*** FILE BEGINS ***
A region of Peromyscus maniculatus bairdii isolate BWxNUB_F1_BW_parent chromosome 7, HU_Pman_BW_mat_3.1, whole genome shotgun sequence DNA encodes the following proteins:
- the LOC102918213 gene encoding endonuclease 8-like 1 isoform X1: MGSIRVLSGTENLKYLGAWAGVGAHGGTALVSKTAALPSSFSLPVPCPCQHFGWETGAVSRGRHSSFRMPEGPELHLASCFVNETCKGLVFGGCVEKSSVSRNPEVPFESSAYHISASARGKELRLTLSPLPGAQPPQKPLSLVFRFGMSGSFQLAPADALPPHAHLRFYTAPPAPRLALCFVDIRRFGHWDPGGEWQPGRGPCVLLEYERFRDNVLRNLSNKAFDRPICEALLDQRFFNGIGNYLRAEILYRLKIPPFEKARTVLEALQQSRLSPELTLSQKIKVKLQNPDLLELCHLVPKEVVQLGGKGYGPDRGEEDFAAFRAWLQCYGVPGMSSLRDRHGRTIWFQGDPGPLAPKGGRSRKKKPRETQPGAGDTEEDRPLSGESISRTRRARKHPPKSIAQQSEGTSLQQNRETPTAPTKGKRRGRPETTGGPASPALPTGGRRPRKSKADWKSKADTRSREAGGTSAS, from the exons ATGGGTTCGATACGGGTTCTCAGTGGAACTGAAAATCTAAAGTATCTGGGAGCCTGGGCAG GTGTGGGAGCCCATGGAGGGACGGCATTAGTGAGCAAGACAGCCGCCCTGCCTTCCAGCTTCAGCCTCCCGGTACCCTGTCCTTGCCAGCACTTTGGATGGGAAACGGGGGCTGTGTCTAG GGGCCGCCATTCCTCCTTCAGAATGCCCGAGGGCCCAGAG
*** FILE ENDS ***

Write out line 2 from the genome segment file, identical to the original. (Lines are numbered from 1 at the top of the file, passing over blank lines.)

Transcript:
- the LOC102918213 gene encoding endonuclease 8-like 1 isoform X1: MGSIRVLSGTENLKYLGAWAGVGAHGGTALVSKTAALPSSFSLPVPCPCQHFGWETGAVSRGRHSSFRMPEGPELHLASCFVNETCKGLVFGGCVEKSSVSRNPEVPFESSAYHISASARGKELRLTLSPLPGAQPPQKPLSLVFRFGMSGSFQLAPADALPPHAHLRFYTAPPAPRLALCFVDIRRFGHWDPGGEWQPGRGPCVLLEYERFRDNVLRNLSNKAFDRPICEALLDQRFFNGIGNYLRAEILYRLKIPPFEKARTVLEALQQSRLSPELTLSQKIKVKLQNPDLLELCHLVPKEVVQLGGKGYGPDRGEEDFAAFRAWLQCYGVPGMSSLRDRHGRTIWFQGDPGPLAPKGGRSRKKKPRETQPGAGDTEEDRPLSGESISRTRRARKHPPKSIAQQSEGTSLQQNRETPTAPTKGKRRGRPETTGGPASPALPTGGRRPRKSKADWKSKADTRSREAGGTSAS, from the exons ATGGGTTCGATACGGGTTCTCAGTGGAACTGAAAATCTAAAGTATCTGGGAGCCTGGGCAG GTGTGGGAGCCCATGGAGGGACGGCATTAGTGAGCAAGACAGCCGCCCTGCCTTCCAGCTTCAGCCTCCCGGTACCCTGTCCTTGCCAGCACTTTGGATGGGAAACGGGGGCTGTGTCTAG GGGCCGCCATTCCTCCTTCAGAATGCCCGAGGGCCCAGAG